satellite tobacco necrosis 247, 343s, 344
simian (SV40) 244
ssDNA 244
tobacco mosaic 247
toga 247

Virus fd protein sheath 335s
Virus φX174

assembly of virion structure 365
Vitamin(s) 719. See also Individual vitamins

deficiency diseases 721
discovery of 721

Vitamin B complex 721
nutritional requirements 756

Vitamin B1 331. See also Thiamin
Vitamin B12 721, 866 – 877. See also Cobalamin,

adenosyltransferase 870
blood levels 869
cobalt in 866 – 877
coenzyme forms 867
nutritional requirements 756

Vitamin B12 coenzyme 864. See also Cobalamin
dependent reactions, table 871
enzymatic functions 870 – 877
isomerization reactions 872
nonenzymatic cleavage 870
ribonucleotide reductase 871

Vitamin B6 family 721, 738
nutritional requirements 756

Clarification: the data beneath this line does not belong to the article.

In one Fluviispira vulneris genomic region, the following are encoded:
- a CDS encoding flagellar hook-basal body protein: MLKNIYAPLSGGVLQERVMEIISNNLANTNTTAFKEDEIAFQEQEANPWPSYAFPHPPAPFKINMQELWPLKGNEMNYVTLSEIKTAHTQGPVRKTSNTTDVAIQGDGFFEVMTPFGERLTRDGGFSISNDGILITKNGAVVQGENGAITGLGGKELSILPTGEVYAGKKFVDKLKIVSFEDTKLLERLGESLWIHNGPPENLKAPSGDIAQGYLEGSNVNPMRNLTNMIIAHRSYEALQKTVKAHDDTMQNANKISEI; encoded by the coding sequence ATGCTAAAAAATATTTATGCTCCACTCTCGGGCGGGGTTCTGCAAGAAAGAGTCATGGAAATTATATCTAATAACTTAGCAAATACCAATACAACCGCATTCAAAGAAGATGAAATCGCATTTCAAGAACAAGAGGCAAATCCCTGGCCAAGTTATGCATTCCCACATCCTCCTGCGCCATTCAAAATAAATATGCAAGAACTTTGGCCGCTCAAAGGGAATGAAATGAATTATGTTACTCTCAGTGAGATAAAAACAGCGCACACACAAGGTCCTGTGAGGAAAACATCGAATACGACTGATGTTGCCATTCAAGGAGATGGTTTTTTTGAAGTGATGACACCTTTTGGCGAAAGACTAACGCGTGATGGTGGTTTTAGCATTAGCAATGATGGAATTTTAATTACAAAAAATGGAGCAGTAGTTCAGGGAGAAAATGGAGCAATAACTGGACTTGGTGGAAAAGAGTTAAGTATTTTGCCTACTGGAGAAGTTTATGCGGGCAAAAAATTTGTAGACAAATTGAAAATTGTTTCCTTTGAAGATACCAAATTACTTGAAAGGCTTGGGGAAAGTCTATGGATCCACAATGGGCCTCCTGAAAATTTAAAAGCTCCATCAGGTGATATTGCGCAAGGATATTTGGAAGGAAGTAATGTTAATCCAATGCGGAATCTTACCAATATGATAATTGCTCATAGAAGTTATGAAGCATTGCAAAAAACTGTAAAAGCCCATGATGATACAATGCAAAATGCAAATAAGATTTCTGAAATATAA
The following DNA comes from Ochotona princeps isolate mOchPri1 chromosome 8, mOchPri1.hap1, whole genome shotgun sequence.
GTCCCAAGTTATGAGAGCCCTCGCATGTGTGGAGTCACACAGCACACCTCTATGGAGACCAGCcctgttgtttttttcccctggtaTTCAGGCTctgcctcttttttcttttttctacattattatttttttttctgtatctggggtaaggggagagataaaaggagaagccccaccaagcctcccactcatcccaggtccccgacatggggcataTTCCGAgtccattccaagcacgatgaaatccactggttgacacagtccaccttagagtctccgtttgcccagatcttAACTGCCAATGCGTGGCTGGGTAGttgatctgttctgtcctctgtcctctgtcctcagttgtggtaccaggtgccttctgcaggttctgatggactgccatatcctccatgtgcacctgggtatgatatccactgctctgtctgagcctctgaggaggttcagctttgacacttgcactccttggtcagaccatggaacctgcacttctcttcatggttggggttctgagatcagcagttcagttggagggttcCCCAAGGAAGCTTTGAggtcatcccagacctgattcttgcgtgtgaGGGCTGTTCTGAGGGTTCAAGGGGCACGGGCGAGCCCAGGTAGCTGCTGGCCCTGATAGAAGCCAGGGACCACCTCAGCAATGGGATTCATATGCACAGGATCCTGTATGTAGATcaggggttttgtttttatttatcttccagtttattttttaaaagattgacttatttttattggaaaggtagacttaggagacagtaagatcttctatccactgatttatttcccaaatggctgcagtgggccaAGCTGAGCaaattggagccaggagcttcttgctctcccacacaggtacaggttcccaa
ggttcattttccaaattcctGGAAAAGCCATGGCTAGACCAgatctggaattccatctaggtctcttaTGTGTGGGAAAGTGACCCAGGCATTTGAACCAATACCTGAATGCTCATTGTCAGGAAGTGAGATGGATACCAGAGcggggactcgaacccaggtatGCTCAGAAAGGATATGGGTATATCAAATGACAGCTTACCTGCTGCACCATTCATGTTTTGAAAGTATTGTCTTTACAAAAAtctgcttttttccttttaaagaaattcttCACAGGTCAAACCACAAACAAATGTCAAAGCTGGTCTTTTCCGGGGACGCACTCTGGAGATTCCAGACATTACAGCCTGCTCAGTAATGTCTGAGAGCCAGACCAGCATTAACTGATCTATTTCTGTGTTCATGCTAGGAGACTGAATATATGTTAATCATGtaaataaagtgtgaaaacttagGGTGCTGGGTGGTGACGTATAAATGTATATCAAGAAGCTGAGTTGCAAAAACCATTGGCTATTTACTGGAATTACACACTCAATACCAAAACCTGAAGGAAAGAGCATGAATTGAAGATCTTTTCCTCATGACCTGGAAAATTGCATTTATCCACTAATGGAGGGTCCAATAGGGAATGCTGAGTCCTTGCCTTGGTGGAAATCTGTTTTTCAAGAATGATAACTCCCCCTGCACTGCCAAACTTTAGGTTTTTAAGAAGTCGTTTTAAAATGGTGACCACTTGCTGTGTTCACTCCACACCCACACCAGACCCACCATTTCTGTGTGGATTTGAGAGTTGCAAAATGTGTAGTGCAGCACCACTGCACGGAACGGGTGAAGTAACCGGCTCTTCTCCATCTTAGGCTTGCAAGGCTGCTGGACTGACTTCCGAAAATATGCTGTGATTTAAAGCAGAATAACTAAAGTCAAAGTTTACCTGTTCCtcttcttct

Vitamin C. See Ascorbic acid (ascorbate)
Vitamin D 721

deposition of calcium in bones 314
Vitamin E 721. See also Tocopherols

nutritional requirement 822
Vitamin K 721, 818, 819s, 820 – 822

in blood clotting 821
dihydro 820
epoxide 820
phylloquinone 821

Vitronectin 409
Voltage-gated K+ channel 412
Volvox 21
von Szent-Györgyi, Albert 83
von Willebrand factor 409, 633
V system 475

Wald, George 84
Warburg, Otto H. 83, 767
Warfarin 821, 822s

addition to carbonyl 677
clusters of molecules 49
content in cells 30
content in tissues 31
diffusion constant of 461
hydrogen bonding of 48
properties of 49 – 51
structure of 49, 50

Watson -Crick structure
of DNA 200

Watson, James D. 84, 200
Watson-Crick base pair 207, 208, 231